1. Turn-of-the-Century Women in Autochrome
Dancer wearing Egyptian-look costume with wings reaching to the floor, 1915
Woman in pink cape and bonnet, 1915
Woman in Oriental inspired gown, sitting in wooden throne, 1915
Woman posed as sphinx, 1910
Girl with a Collection of Dolls, 1910
Woman in gold costume, 1910
Woman in satin dress, 1915
I found these ladies in a very interesting album of autochromes from the George Eastman House Museum (founder of Kodak).
2. The Unfinished Obelisk
At 42 meters (92 feet) long and 1,200 tons in weight, lying in a bed of granite in Aswan, Egypt, the largest known ancient obelisk was commissioned by the the female pharaoh Hatshepsut, but it cracked while they were carving it out and subsequently abandoned.
After years of work, can you imagine being the engineer? Centuries later, it now serves as an open air museum in Aswan.
Found on Reddit.
3. A Bicycle Graveyard
Sad story: You’re looking at a ‘bicycle graveyard’ on the outskirts of Hangzhou, China. Dizzying photos taken above the graveyard show thousands of perfectly good bicycles left to rust in an empty field outside of the busy city. The unloved bikes were seized by police after a popular government bike-sharing program was overrun by private tech companies.
…the city first launched its $24 million program in 2008 to cut air pollution. The program became a big success for the city… but it all went downhill when private businesses tried to get in on the trend with ‘dockless’ bikes.
Although the new idea was popular, the app led to thousands of bikes chained to just about anything in the city. More than 23,000 bikes were seized by police and taken to graveyards in March due to complaints about the bikes taking over the city.
A stark reminder of how efforts to make a city more environmentally-friendly can go horribly wrong.
Full article found on News.com.au.
4. The Golden Submarine, built in 1917
The Golden Submarine was an early twentieth century streamlined race car designed and built in 1917 by Fred Offenhauser and Harry A. Millerfor Barney Oldfield.
Found on History Garage.
5. A Music Typewriter from 1936
Watch one in action below:
Found on Viral Things
6. Thomas Jefferson’s Laptop
Thomas Jefferson drafted the Declaration of Independence on a “laptop.” At the time, a laptop was a writing desk that could fit on one’s lap.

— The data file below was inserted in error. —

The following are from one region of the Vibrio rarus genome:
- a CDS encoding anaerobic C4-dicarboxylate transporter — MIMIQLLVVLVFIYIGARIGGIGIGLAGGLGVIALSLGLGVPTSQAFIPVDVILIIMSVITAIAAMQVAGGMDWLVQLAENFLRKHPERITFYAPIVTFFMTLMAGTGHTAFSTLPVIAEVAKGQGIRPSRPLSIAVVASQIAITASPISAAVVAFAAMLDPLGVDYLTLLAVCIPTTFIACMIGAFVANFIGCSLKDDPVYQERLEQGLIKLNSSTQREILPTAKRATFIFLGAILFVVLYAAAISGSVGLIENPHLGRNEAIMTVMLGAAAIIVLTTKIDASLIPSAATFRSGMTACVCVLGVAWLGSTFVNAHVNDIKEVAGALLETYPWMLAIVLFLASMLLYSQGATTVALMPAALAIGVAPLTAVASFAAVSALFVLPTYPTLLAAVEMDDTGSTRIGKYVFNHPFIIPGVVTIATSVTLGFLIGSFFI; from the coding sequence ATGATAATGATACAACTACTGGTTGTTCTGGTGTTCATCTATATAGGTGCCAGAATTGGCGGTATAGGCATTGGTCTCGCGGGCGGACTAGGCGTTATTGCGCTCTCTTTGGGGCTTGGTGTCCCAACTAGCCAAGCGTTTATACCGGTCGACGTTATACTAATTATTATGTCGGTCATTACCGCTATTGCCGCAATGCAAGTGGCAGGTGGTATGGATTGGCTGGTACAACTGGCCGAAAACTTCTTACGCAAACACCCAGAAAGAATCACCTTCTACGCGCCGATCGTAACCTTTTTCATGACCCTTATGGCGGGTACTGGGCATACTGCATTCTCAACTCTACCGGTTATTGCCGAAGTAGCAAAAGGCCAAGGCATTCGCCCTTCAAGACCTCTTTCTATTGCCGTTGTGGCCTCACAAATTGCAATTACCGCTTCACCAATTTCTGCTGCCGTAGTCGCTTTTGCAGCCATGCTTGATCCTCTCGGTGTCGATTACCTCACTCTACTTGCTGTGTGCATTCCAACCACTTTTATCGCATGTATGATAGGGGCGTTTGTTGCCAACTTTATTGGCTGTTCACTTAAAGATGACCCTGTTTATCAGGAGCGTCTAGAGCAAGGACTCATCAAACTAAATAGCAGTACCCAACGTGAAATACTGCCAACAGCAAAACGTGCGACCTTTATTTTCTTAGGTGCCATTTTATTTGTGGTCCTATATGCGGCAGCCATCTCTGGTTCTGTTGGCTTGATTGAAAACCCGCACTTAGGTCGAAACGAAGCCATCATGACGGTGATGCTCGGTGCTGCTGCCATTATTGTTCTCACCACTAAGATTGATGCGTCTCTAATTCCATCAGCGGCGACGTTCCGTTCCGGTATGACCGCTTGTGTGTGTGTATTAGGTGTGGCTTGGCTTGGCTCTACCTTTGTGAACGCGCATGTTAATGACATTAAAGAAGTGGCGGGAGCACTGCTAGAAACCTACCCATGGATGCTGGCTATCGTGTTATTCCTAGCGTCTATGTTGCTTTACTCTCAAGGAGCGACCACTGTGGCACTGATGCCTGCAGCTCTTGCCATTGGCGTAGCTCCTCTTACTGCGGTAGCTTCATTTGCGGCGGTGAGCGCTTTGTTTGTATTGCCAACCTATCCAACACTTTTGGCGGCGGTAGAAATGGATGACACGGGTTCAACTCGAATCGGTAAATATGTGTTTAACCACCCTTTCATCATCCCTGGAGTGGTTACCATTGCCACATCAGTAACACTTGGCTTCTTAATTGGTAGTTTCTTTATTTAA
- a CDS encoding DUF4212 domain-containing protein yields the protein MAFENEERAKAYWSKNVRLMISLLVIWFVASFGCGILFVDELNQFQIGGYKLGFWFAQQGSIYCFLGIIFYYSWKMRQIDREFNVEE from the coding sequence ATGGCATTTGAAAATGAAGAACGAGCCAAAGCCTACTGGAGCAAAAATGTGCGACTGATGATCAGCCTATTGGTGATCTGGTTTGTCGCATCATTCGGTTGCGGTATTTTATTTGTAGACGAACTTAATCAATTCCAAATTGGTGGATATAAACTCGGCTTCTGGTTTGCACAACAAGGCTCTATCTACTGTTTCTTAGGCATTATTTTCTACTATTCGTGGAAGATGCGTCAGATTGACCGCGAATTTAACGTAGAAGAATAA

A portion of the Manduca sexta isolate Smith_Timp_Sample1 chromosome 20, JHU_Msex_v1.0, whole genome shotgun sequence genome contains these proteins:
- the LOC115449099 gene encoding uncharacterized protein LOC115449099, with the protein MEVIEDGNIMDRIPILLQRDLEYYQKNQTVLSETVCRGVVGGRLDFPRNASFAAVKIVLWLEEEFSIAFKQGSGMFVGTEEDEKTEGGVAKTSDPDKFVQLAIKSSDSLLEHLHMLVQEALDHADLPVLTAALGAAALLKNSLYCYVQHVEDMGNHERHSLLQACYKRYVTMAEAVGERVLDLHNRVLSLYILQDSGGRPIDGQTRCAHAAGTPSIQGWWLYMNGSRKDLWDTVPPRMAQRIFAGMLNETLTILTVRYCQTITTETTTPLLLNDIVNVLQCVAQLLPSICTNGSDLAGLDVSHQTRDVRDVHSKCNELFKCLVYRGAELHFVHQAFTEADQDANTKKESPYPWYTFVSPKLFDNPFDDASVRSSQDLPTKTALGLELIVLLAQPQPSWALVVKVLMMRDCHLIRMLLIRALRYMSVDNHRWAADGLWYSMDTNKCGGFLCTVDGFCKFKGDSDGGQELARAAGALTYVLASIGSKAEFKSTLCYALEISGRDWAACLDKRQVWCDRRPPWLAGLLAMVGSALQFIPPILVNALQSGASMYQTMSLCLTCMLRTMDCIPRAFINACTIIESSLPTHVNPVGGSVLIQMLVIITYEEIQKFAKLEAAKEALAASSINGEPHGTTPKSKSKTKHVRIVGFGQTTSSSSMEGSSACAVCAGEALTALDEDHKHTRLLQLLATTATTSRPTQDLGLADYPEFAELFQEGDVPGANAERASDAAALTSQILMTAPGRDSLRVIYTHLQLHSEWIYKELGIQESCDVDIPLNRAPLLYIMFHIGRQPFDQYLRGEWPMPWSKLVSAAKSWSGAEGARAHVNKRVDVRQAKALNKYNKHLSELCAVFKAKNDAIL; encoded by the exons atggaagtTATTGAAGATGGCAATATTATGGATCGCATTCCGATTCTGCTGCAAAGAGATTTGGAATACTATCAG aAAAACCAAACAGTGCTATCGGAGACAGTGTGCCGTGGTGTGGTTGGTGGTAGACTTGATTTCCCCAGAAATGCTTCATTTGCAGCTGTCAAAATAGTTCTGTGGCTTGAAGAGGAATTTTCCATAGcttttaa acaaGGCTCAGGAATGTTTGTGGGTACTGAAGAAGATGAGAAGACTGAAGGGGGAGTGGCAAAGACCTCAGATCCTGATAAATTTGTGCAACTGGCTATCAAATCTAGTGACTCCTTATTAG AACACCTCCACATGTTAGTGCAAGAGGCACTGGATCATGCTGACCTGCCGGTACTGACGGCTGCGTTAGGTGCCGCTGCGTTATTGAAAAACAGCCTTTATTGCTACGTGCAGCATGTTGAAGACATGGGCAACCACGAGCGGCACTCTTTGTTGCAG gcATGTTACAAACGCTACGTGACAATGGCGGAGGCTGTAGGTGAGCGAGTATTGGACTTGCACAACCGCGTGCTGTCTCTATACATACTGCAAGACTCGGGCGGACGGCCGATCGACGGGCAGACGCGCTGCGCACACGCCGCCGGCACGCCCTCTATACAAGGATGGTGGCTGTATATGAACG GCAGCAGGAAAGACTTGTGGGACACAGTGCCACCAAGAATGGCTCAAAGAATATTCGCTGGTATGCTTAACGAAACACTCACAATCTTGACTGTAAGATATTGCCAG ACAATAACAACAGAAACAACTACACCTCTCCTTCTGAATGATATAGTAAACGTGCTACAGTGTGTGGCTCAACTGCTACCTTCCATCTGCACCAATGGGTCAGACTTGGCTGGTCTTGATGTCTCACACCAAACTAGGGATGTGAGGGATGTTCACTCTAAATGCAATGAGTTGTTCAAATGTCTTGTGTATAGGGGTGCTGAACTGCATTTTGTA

“Always on the go, the Founding Fathers waged their war of words from the mahogany mobile devices of their time”.
7. France, 1950s
8. An Island for Fishermen and Writers
In Ernest Hemingway’s famous “A Farewell to Arms”, protagonist Frederic Henry stops here during the First World War, to drink a vermouth:
I rowed across to Isola Bella and went close to the walls, where the water deepened sharply, and you saw the rock wall slanting down in the clear water, and then up and along to the fisherman’s island. The sun was under a cloud and the water was dark and smooth and very cold. We did not have a strike though we saw some circles on the water from rising fish. I rowed up opposite the fisherman’s island where there were boats drawn up and men were mending nets.
‘Should we get a drink?’
Isola dei Pescatori on Lake Maggiore. Found on Italian Ways.
9. This 1950s Time Capsule on the market for the first time
An ad in a local paper described John C. Lindsay’s 1957 Research House in La Cañada Flintridge (a city in Los Angeles County) as a “fascinating site to see … a hillside house with hundreds of practical up-to-the-minute ideas for better living!”
Completed in 1957 as the fourth in a series of House & Patio and Architectural Products magazines’ “field test laboratory” houses, the flashy party pad saw an estimated 250,000 visitors, but, according to Steve Vaught of Hollywood history blog Paradise Leased, it “earned no lasting honors from an architectural standpoint.”
In the same family since 1960, on the market for the first time ever for $2,995,000.
Found on Curbed.
10. Would you like some Perfume with your Canned Meat Products?
A little glamour and class with your spiced luncheon loaf.
Found on A Little Bit of Everything.
11. Baby Racing
A thing that actually existed, an annual event held at a fairground in Palisades Park, New Jersey, from 1946 to 1955: They were fiercely-fought competitions full of screaming, crying, and tantrums, but as one set of archived images reveals, baby-racing Diaper Derbies were in fact a popular spectator sport during the mid-twentieth century.
Found on Vintage Everyday.
12. KFC’s New Clothing Collection
Is actually not that bad. Check out the full collection here.